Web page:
3 Definite Ways To RUIN A Perfectly Good Relationship

Photo: weheartit
Four Ways To Ruin A Perfectly Good Relationship
Love, Heartbreak

Don't do these things.

"I've never been able to pursue my career; it's always your career first!"

"I just can't stand to look at you!"

Have you ever said any of these things to your partner or has your partner ever said any of these things to you? If your answer is yes, then, you are not alone.

After practicing as a Marriage and Family Therapist for fourteen years and spending the last four years focusing on couples, I found that these are the 3 ways to ruin a perfectly good relationship:

1. You attack your partner with criticism. 


Criticism attacks the character of the person. The antidote to criticism is to complain without blame. A complaint focuses on a specific behavior. Talk about your feelings using I statements and expressing a positive need.

Criticism: "You always talk about yourself. You are so selfish."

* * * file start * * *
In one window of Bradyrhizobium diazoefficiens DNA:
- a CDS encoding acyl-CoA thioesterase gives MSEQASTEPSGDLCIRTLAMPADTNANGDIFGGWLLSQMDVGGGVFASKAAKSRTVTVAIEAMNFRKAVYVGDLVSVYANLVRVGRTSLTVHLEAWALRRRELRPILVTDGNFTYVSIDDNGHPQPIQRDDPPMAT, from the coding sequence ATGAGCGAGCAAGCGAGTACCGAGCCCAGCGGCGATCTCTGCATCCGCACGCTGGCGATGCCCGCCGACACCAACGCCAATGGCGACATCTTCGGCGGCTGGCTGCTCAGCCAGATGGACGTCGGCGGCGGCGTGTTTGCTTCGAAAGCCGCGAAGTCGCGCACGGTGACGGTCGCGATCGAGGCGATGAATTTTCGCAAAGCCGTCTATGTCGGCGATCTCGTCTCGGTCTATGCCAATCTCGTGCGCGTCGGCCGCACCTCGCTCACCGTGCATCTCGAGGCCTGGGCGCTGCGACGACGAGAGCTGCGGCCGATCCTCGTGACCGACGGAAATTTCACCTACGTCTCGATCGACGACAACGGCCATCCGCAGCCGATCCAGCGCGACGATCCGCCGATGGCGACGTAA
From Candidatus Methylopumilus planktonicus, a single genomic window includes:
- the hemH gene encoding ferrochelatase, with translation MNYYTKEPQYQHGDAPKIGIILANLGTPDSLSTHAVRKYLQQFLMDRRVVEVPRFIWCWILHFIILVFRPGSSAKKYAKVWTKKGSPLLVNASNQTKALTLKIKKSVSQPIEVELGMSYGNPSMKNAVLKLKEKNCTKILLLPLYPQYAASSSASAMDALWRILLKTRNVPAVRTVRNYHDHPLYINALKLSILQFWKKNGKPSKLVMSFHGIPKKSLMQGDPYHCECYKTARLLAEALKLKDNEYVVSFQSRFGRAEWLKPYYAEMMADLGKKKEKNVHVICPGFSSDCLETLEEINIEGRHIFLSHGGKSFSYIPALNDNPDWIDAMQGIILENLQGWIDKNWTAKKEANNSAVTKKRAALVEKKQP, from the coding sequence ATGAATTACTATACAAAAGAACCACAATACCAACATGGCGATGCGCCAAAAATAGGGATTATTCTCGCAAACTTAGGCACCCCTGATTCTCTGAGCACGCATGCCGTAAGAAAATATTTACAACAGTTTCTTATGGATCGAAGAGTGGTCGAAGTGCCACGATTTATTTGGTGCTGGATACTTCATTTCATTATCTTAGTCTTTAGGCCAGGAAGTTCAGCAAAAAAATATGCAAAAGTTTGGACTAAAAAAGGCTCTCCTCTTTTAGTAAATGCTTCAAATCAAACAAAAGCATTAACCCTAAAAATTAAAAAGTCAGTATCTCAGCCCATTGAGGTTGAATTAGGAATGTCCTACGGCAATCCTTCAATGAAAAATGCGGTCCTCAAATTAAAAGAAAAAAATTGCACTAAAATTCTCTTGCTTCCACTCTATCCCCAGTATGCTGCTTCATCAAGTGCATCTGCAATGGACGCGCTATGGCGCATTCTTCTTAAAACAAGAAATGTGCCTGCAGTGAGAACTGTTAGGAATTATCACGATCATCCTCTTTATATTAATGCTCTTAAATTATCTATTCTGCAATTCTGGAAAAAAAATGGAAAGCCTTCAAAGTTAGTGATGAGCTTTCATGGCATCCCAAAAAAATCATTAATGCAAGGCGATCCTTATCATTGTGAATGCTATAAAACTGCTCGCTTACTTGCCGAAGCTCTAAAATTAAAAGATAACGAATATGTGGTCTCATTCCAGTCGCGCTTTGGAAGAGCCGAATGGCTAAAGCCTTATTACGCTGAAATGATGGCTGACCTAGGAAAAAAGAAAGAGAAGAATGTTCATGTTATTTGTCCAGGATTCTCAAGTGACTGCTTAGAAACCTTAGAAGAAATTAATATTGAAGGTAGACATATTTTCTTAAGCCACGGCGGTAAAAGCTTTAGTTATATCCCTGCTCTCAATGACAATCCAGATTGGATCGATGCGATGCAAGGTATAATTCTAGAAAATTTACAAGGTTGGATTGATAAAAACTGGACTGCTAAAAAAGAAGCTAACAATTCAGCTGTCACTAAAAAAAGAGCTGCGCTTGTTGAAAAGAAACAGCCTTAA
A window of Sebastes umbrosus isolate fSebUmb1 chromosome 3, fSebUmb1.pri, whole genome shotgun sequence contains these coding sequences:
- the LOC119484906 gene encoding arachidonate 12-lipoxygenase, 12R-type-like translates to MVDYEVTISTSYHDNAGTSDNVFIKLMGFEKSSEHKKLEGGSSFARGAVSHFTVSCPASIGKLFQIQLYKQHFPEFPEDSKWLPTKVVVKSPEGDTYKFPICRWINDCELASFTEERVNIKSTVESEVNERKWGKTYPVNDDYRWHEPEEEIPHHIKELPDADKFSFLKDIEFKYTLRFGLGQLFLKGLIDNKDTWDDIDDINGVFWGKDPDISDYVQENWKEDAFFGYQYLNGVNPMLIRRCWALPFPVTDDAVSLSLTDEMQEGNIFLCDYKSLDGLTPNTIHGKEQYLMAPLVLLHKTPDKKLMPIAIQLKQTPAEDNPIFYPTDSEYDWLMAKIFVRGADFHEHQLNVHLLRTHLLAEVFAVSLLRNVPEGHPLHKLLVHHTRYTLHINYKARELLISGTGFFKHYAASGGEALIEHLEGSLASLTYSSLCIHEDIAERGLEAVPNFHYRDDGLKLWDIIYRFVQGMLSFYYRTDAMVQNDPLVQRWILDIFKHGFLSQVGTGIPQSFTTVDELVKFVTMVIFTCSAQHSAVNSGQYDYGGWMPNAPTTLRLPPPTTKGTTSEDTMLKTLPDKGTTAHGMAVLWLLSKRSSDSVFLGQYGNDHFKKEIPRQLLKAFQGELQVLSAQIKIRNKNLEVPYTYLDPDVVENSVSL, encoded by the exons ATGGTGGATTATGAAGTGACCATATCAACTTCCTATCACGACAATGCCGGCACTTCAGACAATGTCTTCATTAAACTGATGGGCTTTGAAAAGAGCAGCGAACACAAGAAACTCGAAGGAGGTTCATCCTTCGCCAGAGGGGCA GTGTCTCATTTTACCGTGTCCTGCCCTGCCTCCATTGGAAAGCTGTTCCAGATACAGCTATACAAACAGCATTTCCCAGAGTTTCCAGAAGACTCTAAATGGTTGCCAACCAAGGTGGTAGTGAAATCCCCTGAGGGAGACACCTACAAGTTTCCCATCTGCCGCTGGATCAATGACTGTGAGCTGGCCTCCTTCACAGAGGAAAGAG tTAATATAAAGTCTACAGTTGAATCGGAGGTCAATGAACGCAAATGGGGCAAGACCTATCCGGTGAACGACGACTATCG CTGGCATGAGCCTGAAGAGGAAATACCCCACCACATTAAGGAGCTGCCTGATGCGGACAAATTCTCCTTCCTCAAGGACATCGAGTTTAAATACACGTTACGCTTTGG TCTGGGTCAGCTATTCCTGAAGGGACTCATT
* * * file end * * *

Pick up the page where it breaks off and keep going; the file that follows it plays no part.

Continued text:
Antidote: "I’m feeling left out by our talk tonight. Can we please talk about my day?"

2. You are always defensive.


This is defined as self-protection in the form of righteous indignation or innocent victim-hood in attempt to ward off a perceived attack. Many people become defensive when they are being criticized, but the problem is that being defensive never helps to solve the problem at hand.

Defensiveness is really a way of blaming your partner. You’re saying, in effect, the problem isn’t me, it’s you. As a result, the problem is not resolved and the conflict escalates further. The antidote is to accept responsibility, even if only for a small part of the conflict.

Defensiveness: "It’s not my fault that we’re always late, it’s your fault."

Antidote: "Well, part of this is my problem, I need to think more about time."

3. You show contempt for your partner.


These are statements that come from a relative position of superiority. Some examples of displays of contempt include when a person uses sarcasm, cynicism, name-calling, eye rolling, sneering, mockery, and hostile humor. 

Lianne Avila is a Licensed Marriage & Family Therapist with a practice in San Mateo, CA. For more information please go to, www.LessonsforLove.com.

This article was originally published at www.LessonsforLove.com. Reprinted with permission from the author.